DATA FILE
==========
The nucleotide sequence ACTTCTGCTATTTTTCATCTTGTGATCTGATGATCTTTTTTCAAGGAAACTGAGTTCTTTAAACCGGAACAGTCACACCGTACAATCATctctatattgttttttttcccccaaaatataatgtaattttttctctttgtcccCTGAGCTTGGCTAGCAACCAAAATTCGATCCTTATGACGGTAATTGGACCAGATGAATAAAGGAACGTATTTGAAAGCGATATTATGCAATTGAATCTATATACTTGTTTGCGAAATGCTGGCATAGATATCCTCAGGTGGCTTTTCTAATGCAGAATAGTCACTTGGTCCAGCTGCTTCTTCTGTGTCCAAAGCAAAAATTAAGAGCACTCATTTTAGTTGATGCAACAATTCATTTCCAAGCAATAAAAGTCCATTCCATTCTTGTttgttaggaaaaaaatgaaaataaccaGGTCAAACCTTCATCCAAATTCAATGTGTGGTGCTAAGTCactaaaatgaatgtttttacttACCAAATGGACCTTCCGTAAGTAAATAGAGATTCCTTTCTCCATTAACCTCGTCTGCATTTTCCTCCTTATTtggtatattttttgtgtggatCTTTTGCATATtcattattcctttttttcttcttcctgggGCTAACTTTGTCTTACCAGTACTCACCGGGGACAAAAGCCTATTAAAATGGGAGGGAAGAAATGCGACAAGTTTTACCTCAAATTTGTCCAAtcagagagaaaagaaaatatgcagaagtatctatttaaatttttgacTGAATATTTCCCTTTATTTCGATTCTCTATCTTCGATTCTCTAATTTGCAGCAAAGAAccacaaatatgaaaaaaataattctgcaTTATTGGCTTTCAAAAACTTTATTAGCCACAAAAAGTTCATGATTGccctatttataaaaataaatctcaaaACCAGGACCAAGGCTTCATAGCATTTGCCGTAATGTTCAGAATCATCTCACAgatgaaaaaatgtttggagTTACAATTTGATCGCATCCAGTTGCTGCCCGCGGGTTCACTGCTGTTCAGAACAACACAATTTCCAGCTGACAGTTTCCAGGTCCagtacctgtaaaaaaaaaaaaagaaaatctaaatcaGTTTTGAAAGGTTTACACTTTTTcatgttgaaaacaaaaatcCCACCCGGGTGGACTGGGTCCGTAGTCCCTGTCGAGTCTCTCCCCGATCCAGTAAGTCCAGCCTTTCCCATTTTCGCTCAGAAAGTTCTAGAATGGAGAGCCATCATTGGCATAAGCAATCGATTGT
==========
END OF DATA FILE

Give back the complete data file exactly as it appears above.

The nucleotide sequence ACTTCTGCTATTTTTCATCTTGTGATCTGATGATCTTTTTTCAAGGAAACTGAGTTCTTTAAACCGGAACAGTCACACCGTACAATCATctctatattgttttttttcccccaaaatataatgtaattttttctctttgtcccCTGAGCTTGGCTAGCAACCAAAATTCGATCCTTATGACGGTAATTGGACCAGATGAATAAAGGAACGTATTTGAAAGCGATATTATGCAATTGAATCTATATACTTGTTTGCGAAATGCTGGCATAGATATCCTCAGGTGGCTTTTCTAATGCAGAATAGTCACTTGGTCCAGCTGCTTCTTCTGTGTCCAAAGCAAAAATTAAGAGCACTCATTTTAGTTGATGCAACAATTCATTTCCAAGCAATAAAAGTCCATTCCATTCTTGTttgttaggaaaaaaatgaaaataaccaGGTCAAACCTTCATCCAAATTCAATGTGTGGTGCTAAGTCactaaaatgaatgtttttacttACCAAATGGACCTTCCGTAAGTAAATAGAGATTCCTTTCTCCATTAACCTCGTCTGCATTTTCCTCCTTATTtggtatattttttgtgtggatCTTTTGCATATtcattattcctttttttcttcttcctgggGCTAACTTTGTCTTACCAGTACTCACCGGGGACAAAAGCCTATTAAAATGGGAGGGAAGAAATGCGACAAGTTTTACCTCAAATTTGTCCAAtcagagagaaaagaaaatatgcagaagtatctatttaaatttttgacTGAATATTTCCCTTTATTTCGATTCTCTATCTTCGATTCTCTAATTTGCAGCAAAGAAccacaaatatgaaaaaaataattctgcaTTATTGGCTTTCAAAAACTTTATTAGCCACAAAAAGTTCATGATTGccctatttataaaaataaatctcaaaACCAGGACCAAGGCTTCATAGCATTTGCCGTAATGTTCAGAATCATCTCACAgatgaaaaaatgtttggagTTACAATTTGATCGCATCCAGTTGCTGCCCGCGGGTTCACTGCTGTTCAGAACAACACAATTTCCAGCTGACAGTTTCCAGGTCCagtacctgtaaaaaaaaaaaaagaaaatctaaatcaGTTTTGAAAGGTTTACACTTTTTcatgttgaaaacaaaaatcCCACCCGGGTGGACTGGGTCCGTAGTCCCTGTCGAGTCTCTCCCCGATCCAGTAAGTCCAGCCTTTCCCATTTTCGCTCAGAAAGTTCTAGAATGGAGAGCCATCATTGGCATAAGCAATCGATTGT